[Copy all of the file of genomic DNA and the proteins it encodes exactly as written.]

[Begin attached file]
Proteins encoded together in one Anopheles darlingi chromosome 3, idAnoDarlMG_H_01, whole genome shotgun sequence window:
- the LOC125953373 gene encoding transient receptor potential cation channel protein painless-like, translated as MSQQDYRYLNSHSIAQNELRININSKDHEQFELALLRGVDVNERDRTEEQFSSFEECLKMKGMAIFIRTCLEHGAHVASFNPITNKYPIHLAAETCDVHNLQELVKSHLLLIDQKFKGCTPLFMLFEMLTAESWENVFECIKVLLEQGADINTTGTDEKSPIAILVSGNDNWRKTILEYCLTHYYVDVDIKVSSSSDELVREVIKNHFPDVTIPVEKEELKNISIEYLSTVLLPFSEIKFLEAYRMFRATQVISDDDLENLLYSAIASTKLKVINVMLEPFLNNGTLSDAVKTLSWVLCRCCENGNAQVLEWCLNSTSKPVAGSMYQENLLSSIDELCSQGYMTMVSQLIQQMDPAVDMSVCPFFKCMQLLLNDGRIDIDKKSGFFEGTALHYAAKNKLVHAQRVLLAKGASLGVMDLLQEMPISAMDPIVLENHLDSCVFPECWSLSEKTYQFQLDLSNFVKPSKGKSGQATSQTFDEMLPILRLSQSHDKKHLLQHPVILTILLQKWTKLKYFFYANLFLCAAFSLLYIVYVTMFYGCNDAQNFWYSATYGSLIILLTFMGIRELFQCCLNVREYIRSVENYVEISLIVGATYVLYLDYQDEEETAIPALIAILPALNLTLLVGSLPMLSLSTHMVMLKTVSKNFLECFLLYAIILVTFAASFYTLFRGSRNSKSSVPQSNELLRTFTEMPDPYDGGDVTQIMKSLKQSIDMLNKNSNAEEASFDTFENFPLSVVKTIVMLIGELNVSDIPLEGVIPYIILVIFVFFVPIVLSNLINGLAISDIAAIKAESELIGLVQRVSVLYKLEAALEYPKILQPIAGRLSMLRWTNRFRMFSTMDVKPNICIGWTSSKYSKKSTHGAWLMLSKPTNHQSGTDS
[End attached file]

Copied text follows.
Proteins encoded together in one Anopheles darlingi chromosome 3, idAnoDarlMG_H_01, whole genome shotgun sequence window:
- the LOC125953373 gene encoding transient receptor potential cation channel protein painless-like, translated as MSQQDYRYLNSHSIAQNELRININSKDHEQFELALLRGVDVNERDRTEEQFSSFEECLKMKGMAIFIRTCLEHGAHVASFNPITNKYPIHLAAETCDVHNLQELVKSHLLLIDQKFKGCTPLFMLFEMLTAESWENVFECIKVLLEQGADINTTGTDEKSPIAILVSGNDNWRKTILEYCLTHYYVDVDIKVSSSSDELVREVIKNHFPDVTIPVEKEELKNISIEYLSTVLLPFSEIKFLEAYRMFRATQVISDDDLENLLYSAIASTKLKVINVMLEPFLNNGTLSDAVKTLSWVLCRCCENGNAQVLEWCLNSTSKPVAGSMYQENLLSSIDELCSQGYMTMVSQLIQQMDPAVDMSVCPFFKCMQLLLNDGRIDIDKKSGFFEGTALHYAAKNKLVHAQRVLLAKGASLGVMDLLQEMPISAMDPIVLENHLDSCVFPECWSLSEKTYQFQLDLSNFVKPSKGKSGQATSQTFDEMLPILRLSQSHDKKHLLQHPVILTILLQKWTKLKYFFYANLFLCAAFSLLYIVYVTMFYGCNDAQNFWYSATYGSLIILLTFMGIRELFQCCLNVREYIRSVENYVEISLIVGATYVLYLDYQDEEETAIPALIAILPALNLTLLVGSLPMLSLSTHMVMLKTVSKNFLECFLLYAIILVTFAASFYTLFRGSRNSKSSVPQSNELLRTFTEMPDPYDGGDVTQIMKSLKQSIDMLNKNSNAEEASFDTFENFPLSVVKTIVMLIGELNVSDIPLEGVIPYIILVIFVFFVPIVLSNLINGLAISDIAAIKAESELIGLVQRVSVLYKLEAALEYPKILQPIAGRLSMLRWTNRFRMFSTMDVKPNICIGWTSSKYSKKSTHGAWLMLSKPTNHQSGTDS